Rocky Mountain Highlights: It’s A Great Time to Be a White Woman in Colorado (Sort of)

946753_10151659899353792_75155615_nThe Women’s Foundation of Colorado recently released the report, The Status of Women and Girls in Colorado. The Denver Post‘s headline, Report: Colorado women’s economic lives better now than a decade ago made me feel all warm and fuzzy for my former stomping grounds, until I read the opening line, “The lives of women and girls in Colorado have greatly improved in recent decades — especially if the women are white, according to a report released Wednesday by The Women’s Foundation.” [Bold font added.]

As a former Coloradan, I can say that all that sunshine and high altitudes does wonders for a person’s optimism. Maybe because it’s pouring outside of the Lady Economist Headquarters, or maybe because I’ve finally transitioned to the New Yorker I was born to be, but I read this article with one eye brow raised higher than the salesperson at a Colfax dispensary.

As this terrific iconographic shows, Colorado has made great strides in electing women in office. Special shout out to Congresswoman Diana DeGette for her general awesomeness, but as far as economic equality, there’s a long way to go.The report, which based on my perusal, is excellent, has a more somber tone, and emphasizes the major disparities among women in Colorado.

Here are some of the highlights:

– The wage gap has narrowed (by 4 cents) for white women, and widen for women of color.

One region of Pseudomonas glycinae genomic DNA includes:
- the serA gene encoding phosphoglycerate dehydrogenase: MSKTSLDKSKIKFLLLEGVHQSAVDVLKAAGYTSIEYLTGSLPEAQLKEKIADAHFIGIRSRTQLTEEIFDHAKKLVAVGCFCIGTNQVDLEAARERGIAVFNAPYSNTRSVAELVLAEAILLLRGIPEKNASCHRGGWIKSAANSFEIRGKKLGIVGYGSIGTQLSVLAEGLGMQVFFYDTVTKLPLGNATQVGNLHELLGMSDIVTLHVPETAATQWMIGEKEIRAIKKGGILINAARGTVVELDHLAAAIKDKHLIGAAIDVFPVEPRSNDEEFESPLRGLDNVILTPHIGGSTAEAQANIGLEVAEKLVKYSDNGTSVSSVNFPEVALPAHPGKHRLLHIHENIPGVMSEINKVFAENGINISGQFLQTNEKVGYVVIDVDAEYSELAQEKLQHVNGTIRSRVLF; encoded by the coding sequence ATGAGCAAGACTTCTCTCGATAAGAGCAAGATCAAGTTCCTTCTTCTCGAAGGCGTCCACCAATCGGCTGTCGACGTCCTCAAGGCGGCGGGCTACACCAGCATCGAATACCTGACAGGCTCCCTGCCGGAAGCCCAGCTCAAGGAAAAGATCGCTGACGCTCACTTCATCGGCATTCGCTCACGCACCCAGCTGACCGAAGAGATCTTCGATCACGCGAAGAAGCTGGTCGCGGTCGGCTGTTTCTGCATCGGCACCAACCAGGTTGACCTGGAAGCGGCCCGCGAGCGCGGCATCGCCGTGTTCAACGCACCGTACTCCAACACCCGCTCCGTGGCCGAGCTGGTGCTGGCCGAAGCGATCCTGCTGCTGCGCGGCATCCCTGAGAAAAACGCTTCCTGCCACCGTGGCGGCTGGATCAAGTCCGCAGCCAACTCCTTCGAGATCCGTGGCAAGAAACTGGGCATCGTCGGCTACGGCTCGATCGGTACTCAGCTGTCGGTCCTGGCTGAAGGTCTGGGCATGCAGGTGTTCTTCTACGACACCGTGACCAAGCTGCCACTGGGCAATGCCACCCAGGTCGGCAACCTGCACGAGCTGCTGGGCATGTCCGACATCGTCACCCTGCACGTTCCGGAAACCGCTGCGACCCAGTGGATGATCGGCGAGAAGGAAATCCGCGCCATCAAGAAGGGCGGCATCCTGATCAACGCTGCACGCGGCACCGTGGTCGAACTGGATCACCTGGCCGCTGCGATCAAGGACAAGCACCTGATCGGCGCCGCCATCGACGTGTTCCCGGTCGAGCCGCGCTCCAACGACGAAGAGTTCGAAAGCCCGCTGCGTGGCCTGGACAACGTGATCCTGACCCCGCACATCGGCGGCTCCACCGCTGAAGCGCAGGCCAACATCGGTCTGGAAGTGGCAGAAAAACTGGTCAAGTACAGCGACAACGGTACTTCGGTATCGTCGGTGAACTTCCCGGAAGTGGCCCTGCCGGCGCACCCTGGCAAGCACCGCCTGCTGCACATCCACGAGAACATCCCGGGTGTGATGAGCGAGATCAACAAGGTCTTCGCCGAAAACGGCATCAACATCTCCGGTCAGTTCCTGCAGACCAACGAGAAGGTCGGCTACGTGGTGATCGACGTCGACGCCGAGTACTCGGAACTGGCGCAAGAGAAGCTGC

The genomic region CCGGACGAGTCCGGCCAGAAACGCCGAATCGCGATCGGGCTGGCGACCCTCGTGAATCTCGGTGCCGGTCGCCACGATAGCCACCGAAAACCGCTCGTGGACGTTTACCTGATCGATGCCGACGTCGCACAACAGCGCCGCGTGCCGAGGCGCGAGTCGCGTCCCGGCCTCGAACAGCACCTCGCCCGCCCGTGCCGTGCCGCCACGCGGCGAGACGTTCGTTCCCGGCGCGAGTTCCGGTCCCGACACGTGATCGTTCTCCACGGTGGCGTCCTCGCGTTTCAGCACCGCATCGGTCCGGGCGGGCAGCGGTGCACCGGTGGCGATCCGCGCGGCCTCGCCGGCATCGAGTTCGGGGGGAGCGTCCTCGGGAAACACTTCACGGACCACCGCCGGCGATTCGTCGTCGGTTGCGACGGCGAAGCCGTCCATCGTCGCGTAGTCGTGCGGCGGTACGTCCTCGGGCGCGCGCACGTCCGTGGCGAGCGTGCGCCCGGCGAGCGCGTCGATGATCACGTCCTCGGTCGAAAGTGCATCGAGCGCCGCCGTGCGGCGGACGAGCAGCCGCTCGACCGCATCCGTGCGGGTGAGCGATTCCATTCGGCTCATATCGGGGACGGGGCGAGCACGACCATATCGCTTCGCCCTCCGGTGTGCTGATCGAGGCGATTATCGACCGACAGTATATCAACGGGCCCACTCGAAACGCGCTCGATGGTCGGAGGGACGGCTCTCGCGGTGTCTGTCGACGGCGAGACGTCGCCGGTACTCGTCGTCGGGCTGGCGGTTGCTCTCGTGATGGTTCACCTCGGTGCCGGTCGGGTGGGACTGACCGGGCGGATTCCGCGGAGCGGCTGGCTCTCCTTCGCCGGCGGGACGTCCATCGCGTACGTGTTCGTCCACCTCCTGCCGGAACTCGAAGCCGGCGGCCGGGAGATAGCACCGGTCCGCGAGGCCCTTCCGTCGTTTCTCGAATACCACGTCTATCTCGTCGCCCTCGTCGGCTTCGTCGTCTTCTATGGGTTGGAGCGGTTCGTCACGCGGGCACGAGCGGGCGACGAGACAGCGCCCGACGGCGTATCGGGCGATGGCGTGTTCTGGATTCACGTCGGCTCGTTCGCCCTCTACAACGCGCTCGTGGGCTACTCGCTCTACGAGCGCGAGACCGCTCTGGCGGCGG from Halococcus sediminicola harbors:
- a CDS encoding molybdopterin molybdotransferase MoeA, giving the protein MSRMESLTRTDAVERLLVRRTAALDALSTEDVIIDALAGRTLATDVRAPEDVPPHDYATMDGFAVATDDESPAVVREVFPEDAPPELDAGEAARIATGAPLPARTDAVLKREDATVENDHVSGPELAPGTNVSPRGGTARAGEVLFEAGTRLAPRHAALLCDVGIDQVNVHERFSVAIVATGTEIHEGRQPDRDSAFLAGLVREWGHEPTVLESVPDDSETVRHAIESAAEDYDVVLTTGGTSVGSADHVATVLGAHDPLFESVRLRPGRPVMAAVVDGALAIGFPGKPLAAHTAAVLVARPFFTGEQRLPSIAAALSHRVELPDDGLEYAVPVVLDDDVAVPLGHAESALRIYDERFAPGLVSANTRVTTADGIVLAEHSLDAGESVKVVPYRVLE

– In 2011, African-American women had the highest unemployment rate at 12.4 percent (well above the state average for women of 7.8), followed by Latinas at 9.5 percent, white women at 7.4 percent and Asian-American women at 6.6 percent.

– Among African-American women, 46 percent, or 28,173, had incomes at or near the federal poverty line, compared with 48 percent of American Indian women (5,165). Among white women, 22 percent (310,992) were poor or near poor, compared with 25 percent (14,827) of Asian-American women. At the upper end of the economic ladder, women also faced challenges. Colorado ranked low nationally for female representation on corporate boards, the report said.
So, I’ll be cautiously optimism about my favorite swing state. In the meantime, keep voting for those women, Colorado!

Categories: Girl Math, Poverty and Inequality, These United States

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